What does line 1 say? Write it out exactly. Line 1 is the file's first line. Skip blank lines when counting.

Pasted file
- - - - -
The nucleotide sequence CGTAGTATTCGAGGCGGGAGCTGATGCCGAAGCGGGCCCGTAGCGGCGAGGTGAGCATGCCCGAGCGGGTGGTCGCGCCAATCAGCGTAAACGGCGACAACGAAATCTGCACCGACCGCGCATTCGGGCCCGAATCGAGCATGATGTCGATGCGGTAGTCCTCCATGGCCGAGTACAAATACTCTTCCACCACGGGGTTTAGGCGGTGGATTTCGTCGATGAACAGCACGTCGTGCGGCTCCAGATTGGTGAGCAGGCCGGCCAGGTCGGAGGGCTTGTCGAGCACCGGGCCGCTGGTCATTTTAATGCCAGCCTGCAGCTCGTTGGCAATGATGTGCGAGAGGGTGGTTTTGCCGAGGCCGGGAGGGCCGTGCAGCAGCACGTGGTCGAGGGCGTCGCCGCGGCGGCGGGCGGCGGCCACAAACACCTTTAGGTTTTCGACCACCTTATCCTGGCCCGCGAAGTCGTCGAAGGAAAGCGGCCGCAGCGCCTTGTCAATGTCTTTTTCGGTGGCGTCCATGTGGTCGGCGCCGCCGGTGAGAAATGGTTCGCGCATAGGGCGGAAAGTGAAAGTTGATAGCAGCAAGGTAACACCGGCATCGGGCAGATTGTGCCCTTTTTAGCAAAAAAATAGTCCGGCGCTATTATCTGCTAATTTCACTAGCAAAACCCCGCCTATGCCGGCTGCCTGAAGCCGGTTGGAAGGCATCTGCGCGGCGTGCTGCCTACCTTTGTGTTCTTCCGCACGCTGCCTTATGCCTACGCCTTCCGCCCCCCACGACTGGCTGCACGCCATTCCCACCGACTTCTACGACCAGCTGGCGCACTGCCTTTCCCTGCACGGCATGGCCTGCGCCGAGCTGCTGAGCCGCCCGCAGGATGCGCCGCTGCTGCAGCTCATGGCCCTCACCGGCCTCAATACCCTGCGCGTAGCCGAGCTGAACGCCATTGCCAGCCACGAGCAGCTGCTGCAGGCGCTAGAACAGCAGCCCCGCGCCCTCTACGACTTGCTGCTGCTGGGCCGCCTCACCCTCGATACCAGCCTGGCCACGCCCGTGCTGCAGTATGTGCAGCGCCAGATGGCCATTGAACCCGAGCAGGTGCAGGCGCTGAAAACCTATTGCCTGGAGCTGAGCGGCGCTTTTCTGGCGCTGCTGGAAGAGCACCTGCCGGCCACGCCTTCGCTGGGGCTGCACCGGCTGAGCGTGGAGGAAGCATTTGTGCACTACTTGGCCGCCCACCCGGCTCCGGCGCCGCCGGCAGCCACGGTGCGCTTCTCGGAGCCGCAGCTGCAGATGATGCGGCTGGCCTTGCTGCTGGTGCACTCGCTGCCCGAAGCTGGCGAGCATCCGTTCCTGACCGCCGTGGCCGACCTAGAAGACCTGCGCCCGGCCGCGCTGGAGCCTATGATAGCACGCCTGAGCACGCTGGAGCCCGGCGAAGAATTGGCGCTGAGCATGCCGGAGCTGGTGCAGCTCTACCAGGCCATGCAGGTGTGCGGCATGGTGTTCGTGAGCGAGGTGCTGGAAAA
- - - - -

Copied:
The nucleotide sequence CGTAGTATTCGAGGCGGGAGCTGATGCCGAAGCGGGCCCGTAGCGGCGAGGTGAGCATGCCCGAGCGGGTGGTCGCGCCAATCAGCGTAAACGGCGACAACGAAATCTGCACCGACCGCGCATTCGGGCCCGAATCGAGCATGATGTCGATGCGGTAGTCCTCCATGGCCGAGTACAAATACTCTTCCACCACGGGGTTTAGGCGGTGGATTTCGTCGATGAACAGCACGTCGTGCGGCTCCAGATTGGTGAGCAGGCCGGCCAGGTCGGAGGGCTTGTCGAGCACCGGGCCGCTGGTCATTTTAATGCCAGCCTGCAGCTCGTTGGCAATGATGTGCGAGAGGGTGGTTTTGCCGAGGCCGGGAGGGCCGTGCAGCAGCACGTGGTCGAGGGCGTCGCCGCGGCGGCGGGCGGCGGCCACAAACACCTTTAGGTTTTCGACCACCTTATCCTGGCCCGCGAAGTCGTCGAAGGAAAGCGGCCGCAGCGCCTTGTCAATGTCTTTTTCGGTGGCGTCCATGTGGTCGGCGCCGCCGGTGAGAAATGGTTCGCGCATAGGGCGGAAAGTGAAAGTTGATAGCAGCAAGGTAACACCGGCATCGGGCAGATTGTGCCCTTTTTAGCAAAAAAATAGTCCGGCGCTATTATCTGCTAATTTCACTAGCAAAACCCCGCCTATGCCGGCTGCCTGAAGCCGGTTGGAAGGCATCTGCGCGGCGTGCTGCCTACCTTTGTGTTCTTCCGCACGCTGCCTTATGCCTACGCCTTCCGCCCCCCACGACTGGCTGCACGCCATTCCCACCGACTTCTACGACCAGCTGGCGCACTGCCTTTCCCTGCACGGCATGGCCTGCGCCGAGCTGCTGAGCCGCCCGCAGGATGCGCCGCTGCTGCAGCTCATGGCCCTCACCGGCCTCAATACCCTGCGCGTAGCCGAGCTGAACGCCATTGCCAGCCACGAGCAGCTGCTGCAGGCGCTAGAACAGCAGCCCCGCGCCCTCTACGACTTGCTGCTGCTGGGCCGCCTCACCCTCGATACCAGCCTGGCCACGCCCGTGCTGCAGTATGTGCAGCGCCAGATGGCCATTGAACCCGAGCAGGTGCAGGCGCTGAAAACCTATTGCCTGGAGCTGAGCGGCGCTTTTCTGGCGCTGCTGGAAGAGCACCTGCCGGCCACGCCTTCGCTGGGGCTGCACCGGCTGAGCGTGGAGGAAGCATTTGTGCACTACTTGGCCGCCCACCCGGCTCCGGCGCCGCCGGCAGCCACGGTGCGCTTCTCGGAGCCGCAGCTGCAGATGATGCGGCTGGCCTTGCTGCTGGTGCACTCGCTGCCCGAAGCTGGCGAGCATCCGTTCCTGACCGCCGTGGCCGACCTAGAAGACCTGCGCCCGGCCGCGCTGGAGCCTATGATAGCACGCCTGAGCACGCTGGAGCCCGGCGAAGAATTGGCGCTGAGCATGCCGGAGCTGGTGCAGCTCTACCAGGCCATGCAGGTGTGCGGCATGGTGTTCGTGAGCGAGGTGCTGGAAAA